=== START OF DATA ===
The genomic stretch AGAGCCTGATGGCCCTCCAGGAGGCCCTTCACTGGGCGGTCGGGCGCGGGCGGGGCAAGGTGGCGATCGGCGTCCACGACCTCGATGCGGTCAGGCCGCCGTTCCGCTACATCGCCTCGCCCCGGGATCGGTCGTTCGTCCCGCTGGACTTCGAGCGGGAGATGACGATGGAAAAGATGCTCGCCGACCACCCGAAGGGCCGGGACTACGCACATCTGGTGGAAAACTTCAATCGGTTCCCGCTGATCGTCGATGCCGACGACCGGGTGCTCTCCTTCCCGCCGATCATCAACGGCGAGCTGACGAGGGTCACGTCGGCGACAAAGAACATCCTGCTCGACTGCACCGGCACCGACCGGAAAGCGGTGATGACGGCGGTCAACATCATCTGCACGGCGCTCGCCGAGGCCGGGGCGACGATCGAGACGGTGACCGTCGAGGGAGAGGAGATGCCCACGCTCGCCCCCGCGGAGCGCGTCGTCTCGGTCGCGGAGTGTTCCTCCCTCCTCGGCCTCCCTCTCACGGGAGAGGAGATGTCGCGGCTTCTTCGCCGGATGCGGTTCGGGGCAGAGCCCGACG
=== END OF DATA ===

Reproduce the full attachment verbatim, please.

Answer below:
The genomic stretch AGAGCCTGATGGCCCTCCAGGAGGCCCTTCACTGGGCGGTCGGGCGCGGGCGGGGCAAGGTGGCGATCGGCGTCCACGACCTCGATGCGGTCAGGCCGCCGTTCCGCTACATCGCCTCGCCCCGGGATCGGTCGTTCGTCCCGCTGGACTTCGAGCGGGAGATGACGATGGAAAAGATGCTCGCCGACCACCCGAAGGGCCGGGACTACGCACATCTGGTGGAAAACTTCAATCGGTTCCCGCTGATCGTCGATGCCGACGACCGGGTGCTCTCCTTCCCGCCGATCATCAACGGCGAGCTGACGAGGGTCACGTCGGCGACAAAGAACATCCTGCTCGACTGCACCGGCACCGACCGGAAAGCGGTGATGACGGCGGTCAACATCATCTGCACGGCGCTCGCCGAGGCCGGGGCGACGATCGAGACGGTGACCGTCGAGGGAGAGGAGATGCCCACGCTCGCCCCCGCGGAGCGCGTCGTCTCGGTCGCGGAGTGTTCCTCCCTCCTCGGCCTCCCTCTCACGGGAGAGGAGATGTCGCGGCTTCTTCGCCGGATGCGGTTCGGGGCAGAGCCCGACG